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Amon Düül II - Yeti CD (album) cover


Amon Düül II



4.10 | 488 ratings

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Sean Trane
Special Collaborator
Prog Folk
4 stars 4.5 stars really!!!

After their stunning Phallus Dei debut album, ADII could only up the ante with the voluminous Yeti album, a double disc affair that was filled with a live jam for the duration of one disc. Again released on the Liberty Records label in the early part of 70, graced with an ape-grim reaper outer gatefold and a shrine-in-heaven inner gatefold artworks (both again courtesy of KB-man Rogner), Yeti often comes within the top 5 Krautrock albums listed. Original drummer has now left leaving Peter Leopold (of AD1 fame) the stool and guesting on the Sandoz In The Rain closing track is part of the AD1 line-up (3 of the 6 members).

Opening on the uber-fantastic Soap Shock Rock, AD II strikes just as hard as they did in PD with Kanaan, but here the 14-mins four-part suite is the album's absolute highlight. The eastern-folky 4-mins She Came Through The Chimney is quite a change SSR, sounding like Comus mating with Quintessence, with Karrer's violin sounding like High Tide's Simon House. If you'll make abstraction of the Eastern flavour of Chimney and Karrer's violin, you'll find Cerberus is much in the same folky vein, as well, a tad more Comus-like, until the fuzz guitar gives it an unlikely electric finale, which suits my ears just fine. Renate gives a weird vocal overtone to Archangels, a track hinting at later albums (Carnival and Wolf City), with some huge riffs and makes this song one of AD II's harder rocking tracks with the short proggy guitar-laden Return Of Ruebezahl. The following Eye Shaking King is the album's second highlight and one of the band's better-known tracks, with an immediately recognizable riff, a searing & soaring guitar solo and filter-trafficked vocals. The aptly-titled Pale Gallery is somewhat of a filler, even if it offers some downright trippy/spacey soundscapes over a repetitive beat.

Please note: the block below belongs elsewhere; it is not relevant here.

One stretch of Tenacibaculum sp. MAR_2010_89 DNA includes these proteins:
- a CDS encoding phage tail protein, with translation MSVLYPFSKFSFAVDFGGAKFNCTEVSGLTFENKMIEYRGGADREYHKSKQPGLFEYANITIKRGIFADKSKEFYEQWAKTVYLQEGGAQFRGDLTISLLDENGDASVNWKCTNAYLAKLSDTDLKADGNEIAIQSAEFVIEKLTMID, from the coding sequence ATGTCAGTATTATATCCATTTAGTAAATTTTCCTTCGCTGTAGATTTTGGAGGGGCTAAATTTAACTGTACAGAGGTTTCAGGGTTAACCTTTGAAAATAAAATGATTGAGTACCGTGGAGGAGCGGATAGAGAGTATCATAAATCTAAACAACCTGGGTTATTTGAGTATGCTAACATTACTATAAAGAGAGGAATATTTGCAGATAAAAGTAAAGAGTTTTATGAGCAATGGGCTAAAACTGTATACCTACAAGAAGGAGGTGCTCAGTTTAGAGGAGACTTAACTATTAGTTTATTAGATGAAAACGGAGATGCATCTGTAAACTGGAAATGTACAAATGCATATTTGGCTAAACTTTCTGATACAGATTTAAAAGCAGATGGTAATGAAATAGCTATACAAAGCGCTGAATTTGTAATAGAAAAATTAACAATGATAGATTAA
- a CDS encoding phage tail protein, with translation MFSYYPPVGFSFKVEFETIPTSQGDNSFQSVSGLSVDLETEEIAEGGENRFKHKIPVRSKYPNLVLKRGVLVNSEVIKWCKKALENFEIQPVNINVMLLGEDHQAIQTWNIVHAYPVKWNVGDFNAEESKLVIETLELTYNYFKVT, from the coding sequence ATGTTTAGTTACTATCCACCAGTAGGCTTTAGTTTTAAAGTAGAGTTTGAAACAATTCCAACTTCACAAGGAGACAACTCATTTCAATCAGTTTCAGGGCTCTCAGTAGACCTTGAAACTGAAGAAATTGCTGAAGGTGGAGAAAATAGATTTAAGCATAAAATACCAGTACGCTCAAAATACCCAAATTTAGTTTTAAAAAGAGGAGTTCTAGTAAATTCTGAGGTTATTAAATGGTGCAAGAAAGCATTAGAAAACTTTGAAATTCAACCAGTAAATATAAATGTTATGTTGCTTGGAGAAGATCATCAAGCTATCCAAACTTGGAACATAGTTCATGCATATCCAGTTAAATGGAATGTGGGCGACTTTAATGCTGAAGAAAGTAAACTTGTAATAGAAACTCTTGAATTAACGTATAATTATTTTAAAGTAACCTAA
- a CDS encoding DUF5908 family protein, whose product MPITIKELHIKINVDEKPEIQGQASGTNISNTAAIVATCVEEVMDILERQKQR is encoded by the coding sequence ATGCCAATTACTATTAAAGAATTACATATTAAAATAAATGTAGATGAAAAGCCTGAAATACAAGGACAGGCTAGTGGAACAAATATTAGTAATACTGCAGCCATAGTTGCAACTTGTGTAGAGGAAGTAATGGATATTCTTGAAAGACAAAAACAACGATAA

The second disc (speaking of the vinyl, as the Cd version is crammed into one disc) is completely different, spreading lengthy loose spacey jams over two sides, which contrasts quite starkly with the first disc's relatively tight songwriting and playing. While the first disc was relatively hard rocking, this one goes to great extent into space rock, somewhere in the region of the Saucerful-era Pink Floyd. So Yeti is overstaying its welcome a bit, yet its companion piece Yogi does more of the same. Definitely toking music. But for the closing Sandoz In The Rain, AD II is joined by AD1 members and the resulting track sounds very much like the Paradieswärts Düül album of the other section of the commune. BTW: Sandoz is the name of the pharmaceutical labs that developed the LSD. With its light folky acoustic feel and a cool flute, Sandoz is Yeti's third highlight and a charming closer.

Yes, ADII had managed to top their debut album, but it was a tough task, needing a double disc to manage it. And if most progheads would agree to Wolf City and Carnival in Babylon being their best albums, this reviewer is much more inclined to the first three albums that we should call the Liberty era. Soon after Shrat and Dave Anderson would leave AD II (bound for Sameti and Hawkwind, respectively), leaving Lothar Meid to fill up on bass, but the former would not be replaced and the group would go on to record the third album in their Liberty Records trilogy TDL, which would go on as yet another seminal Krautrock record. Just as essential as Phallus Dei, this one is a bit more diluted, but then again there is more goodies as well. Start chronologically.

Sean Trane | 4/5 |


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